Synopsis. The paper discusses in detail  the influence of spatial dispersion on atom-surface quantum friction and shows that for atom-surface separations shorter than the carrier's mean free path within the material, the frictional force can be several orders of magnitude larger than that predicted by local optics. In addition, when taking into account spatial dispersion effects, it shows that the commonly used local thermal equilibrium approximation underestimates by approximately 95% the drag force. Unlike the treatment based on local optics, spatial dispersion in conjunction with corrections to local thermal equilibrium not only change the magnitude but also the distance scaling of quantum friction.

  • Christoph Egerland has officially started his Bachelor thesis on Casimir interactions in graphene systems. Welcome Christoph!

  • Daniel Reiche is now a PhD student of the TO&P group. He will work on the role of material, geometrical and statistics properties in equilibrium  and nonequilibrium fluctuation-induced interactions. Welcome back Daniel!
March 2017
  • The project INPhAS came to his end. In these three years of work the project led to advancement beyond the state of the art in the field of fluctuation-induced interactions. It produced a total of 10 publications in peer-review journals, 7 invited talks, 5 contributed talks and several highlights in scientific outlets. We thank our collaborators for this success!
February 2017







December 2016
  • The second funding period of the INPhAS project was characterized by a relevant outcome on the validity of the local thermal equilibrium approximation in fluctuation-induced interactions. Despite this approximation has been widely used to describe several nonequilibrium systems, it drastically fails in quantum friction. This major result was reported by several scientific outlets and the highlight “Quantum friction - beyond the local equilibrium approximation” appeared  on phys.org.



November 2016
  • Francesco gave this moth two invited taks:
  1. Role of material properties in equilibrium and non-equilibrium atom-surface interactions. Optikseminar, Universität Rostock, Rostock, Germany. 
  2. Equilibrium and Non-Equilibrium Fluctuation-Induced Interactions in multipartite systems. Colloquium of the Collaborative Research Center 925 “Light induced dynamics and control of correlated quantum systems”, Universität Hamburg, Hamburg, Germany.
October 2016
  • ​The paper "Non-Markovianity in atom-surface dispersion forces" has been published on Physical Review A.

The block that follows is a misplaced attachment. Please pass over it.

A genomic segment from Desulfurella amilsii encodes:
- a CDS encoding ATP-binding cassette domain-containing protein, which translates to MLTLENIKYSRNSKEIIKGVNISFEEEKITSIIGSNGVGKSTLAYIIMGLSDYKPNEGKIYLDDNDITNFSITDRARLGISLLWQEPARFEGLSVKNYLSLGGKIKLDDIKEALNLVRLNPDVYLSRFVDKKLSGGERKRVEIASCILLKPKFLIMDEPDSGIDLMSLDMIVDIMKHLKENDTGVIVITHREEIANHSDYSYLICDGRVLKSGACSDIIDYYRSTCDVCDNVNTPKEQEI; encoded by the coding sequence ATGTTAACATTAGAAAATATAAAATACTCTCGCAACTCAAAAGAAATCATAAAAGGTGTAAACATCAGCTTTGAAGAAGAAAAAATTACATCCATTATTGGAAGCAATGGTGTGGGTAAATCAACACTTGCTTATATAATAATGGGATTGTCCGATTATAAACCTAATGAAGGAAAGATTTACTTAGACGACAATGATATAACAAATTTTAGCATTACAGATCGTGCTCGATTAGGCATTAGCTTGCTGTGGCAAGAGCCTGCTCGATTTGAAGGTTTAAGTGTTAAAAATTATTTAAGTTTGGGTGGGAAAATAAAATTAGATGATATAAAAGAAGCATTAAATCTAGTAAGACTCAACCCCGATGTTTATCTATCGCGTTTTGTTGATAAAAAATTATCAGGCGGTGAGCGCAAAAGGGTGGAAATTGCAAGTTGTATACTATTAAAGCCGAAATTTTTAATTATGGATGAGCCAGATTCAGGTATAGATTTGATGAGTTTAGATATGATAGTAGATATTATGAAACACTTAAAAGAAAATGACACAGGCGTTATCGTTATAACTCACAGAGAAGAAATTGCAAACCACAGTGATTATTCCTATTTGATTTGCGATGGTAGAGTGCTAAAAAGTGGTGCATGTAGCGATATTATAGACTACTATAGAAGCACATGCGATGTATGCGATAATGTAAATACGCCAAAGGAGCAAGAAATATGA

Synopsis. The paper discusses the failure of the Markov approximation in the description of atom-surface fluctuation-induced interactions, both in equilibrium (Casimir-Polder forces) and out of equilibrium (quantum friction). Using general theoretical arguments, it is shown that the Markov approximation can lead to erroneous predictions of such phenomena with regard to both strength and functional dependencies on system parameters. In particular, the behavior of the long-time power-law tails of two-time dipole correlations and their corresponding low-frequency behavior, neglected in the Markovian limit, affect the prediction of the force. These findings highlight the importance of non-Markovian effects in dispersion interactions.
September 2016
  • The paper "Failure of Local Thermal Equilibrium in Quantum Friction" has been published on Physical Review Letters.

    Synopsis. Recent progress in manipulating atomic and condensed matter systems has instigated a surge of interest in nonequilibrium physics, including many-body dynamics of trapped ultracold atoms and ions, near-field radiative heat transfer, and quantum friction. Under most circumstances the complexity of such nonequilibrium systems requires a number of approximations to make theoretical descriptions tractable. In particular, it is often assumed that spatially separated components of a system thermalize with their immediate surroundings, although the global state of the system is out of equilibrium. This powerful assumption reduces the complexity of nonequilibrium systems to the local application of well-founded equilibrium concepts. While this technique appears to be consistent for the description of some phenomena, we show that it fails for quantum friction by underestimating by approximately 80% the magnitude of the drag force. Our results show that the correlations among the components of driven, but steady-state, quantum systems invalidate the assumption of local thermal equilibrium, calling for a critical reexamination of this approach for describing the physics of nonequilibrium systems.
June 2016
  • Marty Oelschläger is now a PhD student of the TO&P group. He will work on the theory of fluctuation-induced phenomena at nano-photonic systems. Welcome Marty!
May 2016
  • Prof. Ulf Leonhardt from the Weizmann Institute of Science is guest of the TO&P group. In his colloquium on "Cosmology in the laboratory" he discussed several topics related to the INPhAS project.



April 2016
  • ​Francesco gave a talk at the workshop "Casimir and van der Waals physics: Progress and prospects" hosted in the IAS Building at The Hong Kong University of Science and Technology. The workshop's program focuses on recent developments in the fields of Casimir and van der Waals interactions and the prospects of novel applications of these forces. Francesco's presentation on the "Statistical Aspects of Quantum Friction" was recorded and the video appeared on Youtube.




December 2015
  • Daniel was awarded with a fellowship in the framework of PROMOS program funded by the DAAD. Congratulations! ​

The fellowship will allow him to spend two months at the Los Alamos National Laboratory, New Mexico, USA. There he will collaborate with Diego Dalvit on the topic of his Master thesis.

November 2015
  • Francesco is among the organizers of the Early Stage Researchers workshop on Nanoscale Quantum Optics. The workshop takes place in La Villette (Malta) on November 15-18 and it is funded by the EU COST Action MP1403. The aim of the workshop is 1) to provide a unique platform for the youngest researchers to familiarize themselves with their colleagues and form long-lasting networks; 2) to allow these researchers the opportunity to formally present their work to an audience of their peers; 3) to help PhD students close to graduation and older ESRs with information about the various (european and other) funding and employment options that are available to them.
June 2015



November 2014



March 2014
  • The project INPhAS started officially this month. In the next three years of work the project will try to advance the state of the art in the field of fluctuation-induced interactions.